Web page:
Unanswered Questions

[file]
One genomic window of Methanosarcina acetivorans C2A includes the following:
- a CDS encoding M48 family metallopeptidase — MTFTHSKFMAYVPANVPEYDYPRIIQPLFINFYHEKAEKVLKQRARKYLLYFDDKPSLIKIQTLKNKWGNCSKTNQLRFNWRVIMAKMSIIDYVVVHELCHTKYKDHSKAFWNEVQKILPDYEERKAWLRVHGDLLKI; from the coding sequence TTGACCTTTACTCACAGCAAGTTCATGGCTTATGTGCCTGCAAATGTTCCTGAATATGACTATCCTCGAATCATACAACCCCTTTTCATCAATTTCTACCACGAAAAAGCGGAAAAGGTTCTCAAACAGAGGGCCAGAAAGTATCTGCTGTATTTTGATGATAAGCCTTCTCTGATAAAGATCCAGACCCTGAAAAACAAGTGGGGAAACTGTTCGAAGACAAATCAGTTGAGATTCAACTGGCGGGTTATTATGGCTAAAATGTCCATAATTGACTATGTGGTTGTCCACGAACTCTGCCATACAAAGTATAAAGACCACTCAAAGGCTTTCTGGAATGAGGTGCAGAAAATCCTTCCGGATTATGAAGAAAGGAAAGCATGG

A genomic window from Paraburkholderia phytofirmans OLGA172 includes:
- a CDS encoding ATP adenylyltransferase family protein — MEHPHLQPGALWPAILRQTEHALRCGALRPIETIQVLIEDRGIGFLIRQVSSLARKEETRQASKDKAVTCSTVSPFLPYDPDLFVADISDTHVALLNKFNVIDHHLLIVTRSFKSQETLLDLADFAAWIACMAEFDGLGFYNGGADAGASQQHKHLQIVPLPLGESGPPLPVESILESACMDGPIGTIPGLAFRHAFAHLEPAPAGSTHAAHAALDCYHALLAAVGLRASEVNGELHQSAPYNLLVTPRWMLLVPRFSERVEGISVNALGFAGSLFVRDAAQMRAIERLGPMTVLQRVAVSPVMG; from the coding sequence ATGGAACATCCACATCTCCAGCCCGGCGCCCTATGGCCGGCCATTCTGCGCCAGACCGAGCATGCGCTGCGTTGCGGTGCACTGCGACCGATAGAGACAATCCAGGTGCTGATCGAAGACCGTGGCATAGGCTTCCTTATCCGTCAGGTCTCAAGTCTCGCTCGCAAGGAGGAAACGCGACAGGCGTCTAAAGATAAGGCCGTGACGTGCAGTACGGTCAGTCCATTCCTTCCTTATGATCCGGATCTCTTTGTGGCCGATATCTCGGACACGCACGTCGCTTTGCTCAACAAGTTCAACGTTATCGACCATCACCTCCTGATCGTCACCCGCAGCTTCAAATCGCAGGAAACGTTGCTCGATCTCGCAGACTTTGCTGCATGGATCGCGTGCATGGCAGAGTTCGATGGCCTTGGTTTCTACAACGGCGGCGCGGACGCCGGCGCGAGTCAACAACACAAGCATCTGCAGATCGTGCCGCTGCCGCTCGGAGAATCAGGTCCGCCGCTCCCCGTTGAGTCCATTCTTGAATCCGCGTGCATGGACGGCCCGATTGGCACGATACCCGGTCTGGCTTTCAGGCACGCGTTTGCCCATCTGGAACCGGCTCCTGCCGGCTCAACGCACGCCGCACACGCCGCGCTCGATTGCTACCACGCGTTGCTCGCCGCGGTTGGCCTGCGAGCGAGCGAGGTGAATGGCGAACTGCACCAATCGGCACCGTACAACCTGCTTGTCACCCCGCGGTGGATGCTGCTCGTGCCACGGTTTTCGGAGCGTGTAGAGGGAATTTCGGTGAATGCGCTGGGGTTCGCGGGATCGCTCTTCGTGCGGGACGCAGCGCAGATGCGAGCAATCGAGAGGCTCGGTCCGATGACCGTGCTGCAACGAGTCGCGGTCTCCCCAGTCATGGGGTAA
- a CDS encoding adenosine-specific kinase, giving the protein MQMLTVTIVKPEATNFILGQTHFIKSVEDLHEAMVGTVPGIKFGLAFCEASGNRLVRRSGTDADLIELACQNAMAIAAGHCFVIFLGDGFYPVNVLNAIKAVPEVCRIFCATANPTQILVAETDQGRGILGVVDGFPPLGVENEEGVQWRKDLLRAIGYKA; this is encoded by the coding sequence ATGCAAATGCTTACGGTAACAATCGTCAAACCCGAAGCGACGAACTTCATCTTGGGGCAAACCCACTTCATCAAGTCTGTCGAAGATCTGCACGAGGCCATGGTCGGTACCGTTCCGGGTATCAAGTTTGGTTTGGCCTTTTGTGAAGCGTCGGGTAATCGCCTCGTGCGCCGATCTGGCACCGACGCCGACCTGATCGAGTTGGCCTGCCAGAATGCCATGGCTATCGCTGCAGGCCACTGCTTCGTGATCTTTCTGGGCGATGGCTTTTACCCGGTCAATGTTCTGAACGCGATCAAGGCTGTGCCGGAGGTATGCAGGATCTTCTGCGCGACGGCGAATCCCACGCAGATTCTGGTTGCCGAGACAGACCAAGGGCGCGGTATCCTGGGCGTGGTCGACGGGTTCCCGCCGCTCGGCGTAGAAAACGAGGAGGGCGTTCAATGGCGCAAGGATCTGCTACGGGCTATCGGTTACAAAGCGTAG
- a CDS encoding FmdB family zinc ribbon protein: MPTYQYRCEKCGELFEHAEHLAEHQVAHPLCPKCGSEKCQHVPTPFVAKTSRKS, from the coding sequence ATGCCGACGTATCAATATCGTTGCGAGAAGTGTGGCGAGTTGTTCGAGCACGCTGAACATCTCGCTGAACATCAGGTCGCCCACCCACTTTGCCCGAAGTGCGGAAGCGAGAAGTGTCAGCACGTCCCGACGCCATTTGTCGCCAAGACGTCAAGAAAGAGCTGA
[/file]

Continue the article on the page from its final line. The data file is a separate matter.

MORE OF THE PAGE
Unfortunately, the Court’s opinion ignored the issue of whether the determination of effect on a major life activity must be specific to the plaintiff. Instead, the court presented a barrage of information about what a bad disease HIV is and how it is clear that HIV-infected persons are impaired. It is clear that HIV infection does affect several major life activities and that this case is correctly decided. However, the Chief Justice’s concern with individualized determinations is well founded. Not every disability is so clear- cut as to its effects on the major life activities. Many diseases have a spectrum of effects, ranging from minor alterations in diagnostic tests with little chance of progression, to full-blown disease with major illness and death. This is especially problematic in mental illnesses, with their highly variable course. In these cases, the question of whether the individual plaintiff need show an effect of the disease is very relevant. The Court gives no guidance on this very difficult issue. (Although not discussed by any judge, the converse problem is also possible: if the standard is a generic one, what happens to a plaintiff who is personally disabled by a condition that usually does not disable others.)